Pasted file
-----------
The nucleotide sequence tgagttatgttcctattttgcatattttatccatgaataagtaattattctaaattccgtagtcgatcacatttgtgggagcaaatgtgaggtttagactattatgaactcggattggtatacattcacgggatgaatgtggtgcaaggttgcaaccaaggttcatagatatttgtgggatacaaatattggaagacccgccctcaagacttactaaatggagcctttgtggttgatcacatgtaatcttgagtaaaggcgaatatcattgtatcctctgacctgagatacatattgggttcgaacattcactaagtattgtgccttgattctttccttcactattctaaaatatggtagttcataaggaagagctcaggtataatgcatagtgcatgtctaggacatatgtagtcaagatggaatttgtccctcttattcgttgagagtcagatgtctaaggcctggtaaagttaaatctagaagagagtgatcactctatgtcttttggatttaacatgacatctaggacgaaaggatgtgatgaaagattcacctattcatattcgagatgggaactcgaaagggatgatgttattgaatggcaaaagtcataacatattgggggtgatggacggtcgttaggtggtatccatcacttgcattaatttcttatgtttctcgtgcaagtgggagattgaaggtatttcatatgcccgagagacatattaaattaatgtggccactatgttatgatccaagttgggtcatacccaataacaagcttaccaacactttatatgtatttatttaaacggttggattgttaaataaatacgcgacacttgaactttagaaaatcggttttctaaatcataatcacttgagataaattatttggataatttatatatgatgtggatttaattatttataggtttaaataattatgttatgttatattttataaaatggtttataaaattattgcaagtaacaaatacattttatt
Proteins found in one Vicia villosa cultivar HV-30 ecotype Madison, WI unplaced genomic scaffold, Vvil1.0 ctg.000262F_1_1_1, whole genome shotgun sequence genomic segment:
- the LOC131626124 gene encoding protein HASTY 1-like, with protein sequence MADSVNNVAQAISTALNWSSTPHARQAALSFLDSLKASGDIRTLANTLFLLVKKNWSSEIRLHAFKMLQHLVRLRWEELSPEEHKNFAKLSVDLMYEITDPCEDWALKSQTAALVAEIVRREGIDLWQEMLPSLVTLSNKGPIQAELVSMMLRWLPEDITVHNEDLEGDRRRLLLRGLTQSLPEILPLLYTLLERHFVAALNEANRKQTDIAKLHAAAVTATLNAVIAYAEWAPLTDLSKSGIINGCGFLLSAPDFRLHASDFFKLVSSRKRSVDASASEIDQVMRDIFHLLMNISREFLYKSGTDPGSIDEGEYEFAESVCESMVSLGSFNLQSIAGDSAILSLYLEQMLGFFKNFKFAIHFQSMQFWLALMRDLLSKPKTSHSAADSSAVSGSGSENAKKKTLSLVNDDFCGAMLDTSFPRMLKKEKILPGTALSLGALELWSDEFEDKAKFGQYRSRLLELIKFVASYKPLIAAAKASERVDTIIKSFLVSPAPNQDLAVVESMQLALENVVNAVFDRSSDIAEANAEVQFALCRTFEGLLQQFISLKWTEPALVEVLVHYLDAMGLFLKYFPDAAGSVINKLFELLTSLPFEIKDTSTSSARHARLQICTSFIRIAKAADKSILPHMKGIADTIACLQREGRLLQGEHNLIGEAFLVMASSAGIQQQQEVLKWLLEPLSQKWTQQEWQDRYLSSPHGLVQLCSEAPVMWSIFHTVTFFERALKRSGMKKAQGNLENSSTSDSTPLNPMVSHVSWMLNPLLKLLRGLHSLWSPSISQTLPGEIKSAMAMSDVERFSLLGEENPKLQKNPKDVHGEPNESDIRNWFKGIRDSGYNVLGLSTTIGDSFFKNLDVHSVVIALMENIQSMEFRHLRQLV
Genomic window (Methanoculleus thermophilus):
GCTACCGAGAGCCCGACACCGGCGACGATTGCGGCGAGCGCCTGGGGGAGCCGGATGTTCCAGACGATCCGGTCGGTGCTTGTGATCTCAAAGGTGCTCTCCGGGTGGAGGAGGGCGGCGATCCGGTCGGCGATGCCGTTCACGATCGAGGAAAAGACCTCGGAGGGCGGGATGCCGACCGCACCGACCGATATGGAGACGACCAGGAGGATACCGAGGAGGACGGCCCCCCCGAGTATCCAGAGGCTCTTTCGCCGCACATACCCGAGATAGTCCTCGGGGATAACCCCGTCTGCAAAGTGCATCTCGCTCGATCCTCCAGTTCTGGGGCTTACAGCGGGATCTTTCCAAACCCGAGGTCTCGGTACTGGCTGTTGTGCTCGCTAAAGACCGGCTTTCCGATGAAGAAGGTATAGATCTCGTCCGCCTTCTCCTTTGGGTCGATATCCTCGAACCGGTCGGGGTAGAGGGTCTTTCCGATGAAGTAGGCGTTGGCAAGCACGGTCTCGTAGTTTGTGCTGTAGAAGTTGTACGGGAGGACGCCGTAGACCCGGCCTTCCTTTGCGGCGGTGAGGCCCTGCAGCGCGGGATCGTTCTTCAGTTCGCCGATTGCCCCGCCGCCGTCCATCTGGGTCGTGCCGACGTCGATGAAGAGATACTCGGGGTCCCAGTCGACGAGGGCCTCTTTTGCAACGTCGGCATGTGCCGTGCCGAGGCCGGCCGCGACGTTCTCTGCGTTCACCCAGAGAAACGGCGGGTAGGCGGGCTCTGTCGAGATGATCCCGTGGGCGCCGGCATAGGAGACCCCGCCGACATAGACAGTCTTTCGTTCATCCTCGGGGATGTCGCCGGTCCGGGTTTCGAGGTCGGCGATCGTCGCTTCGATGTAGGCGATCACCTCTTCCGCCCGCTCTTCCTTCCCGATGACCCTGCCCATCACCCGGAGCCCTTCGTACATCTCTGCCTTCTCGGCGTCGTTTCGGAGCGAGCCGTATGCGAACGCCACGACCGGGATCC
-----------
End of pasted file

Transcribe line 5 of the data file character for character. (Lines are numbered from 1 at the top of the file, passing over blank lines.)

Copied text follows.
GCTACCGAGAGCCCGACACCGGCGACGATTGCGGCGAGCGCCTGGGGGAGCCGGATGTTCCAGACGATCCGGTCGGTGCTTGTGATCTCAAAGGTGCTCTCCGGGTGGAGGAGGGCGGCGATCCGGTCGGCGATGCCGTTCACGATCGAGGAAAAGACCTCGGAGGGCGGGATGCCGACCGCACCGACCGATATGGAGACGACCAGGAGGATACCGAGGAGGACGGCCCCCCCGAGTATCCAGAGGCTCTTTCGCCGCACATACCCGAGATAGTCCTCGGGGATAACCCCGTCTGCAAAGTGCATCTCGCTCGATCCTCCAGTTCTGGGGCTTACAGCGGGATCTTTCCAAACCCGAGGTCTCGGTACTGGCTGTTGTGCTCGCTAAAGACCGGCTTTCCGATGAAGAAGGTATAGATCTCGTCCGCCTTCTCCTTTGGGTCGATATCCTCGAACCGGTCGGGGTAGAGGGTCTTTCCGATGAAGTAGGCGTTGGCAAGCACGGTCTCGTAGTTTGTGCTGTAGAAGTTGTACGGGAGGACGCCGTAGACCCGGCCTTCCTTTGCGGCGGTGAGGCCCTGCAGCGCGGGATCGTTCTTCAGTTCGCCGATTGCCCCGCCGCCGTCCATCTGGGTCGTGCCGACGTCGATGAAGAGATACTCGGGGTCCCAGTCGACGAGGGCCTCTTTTGCAACGTCGGCATGTGCCGTGCCGAGGCCGGCCGCGACGTTCTCTGCGTTCACCCAGAGAAACGGCGGGTAGGCGGGCTCTGTCGAGATGATCCCGTGGGCGCCGGCATAGGAGACCCCGCCGACATAGACAGTCTTTCGTTCATCCTCGGGGATGTCGCCGGTCCGGGTTTCGAGGTCGGCGATCGTCGCTTCGATGTAGGCGATCACCTCTTCCGCCCGCTCTTCCTTCCCGATGACCCTGCCCATCACCCGGAGCCCTTCGTACATCTCTGCCTTCTCGGCGTCGTTTCGGAGCGAGCCGTATGCGAACGCCACGACCGGGATCC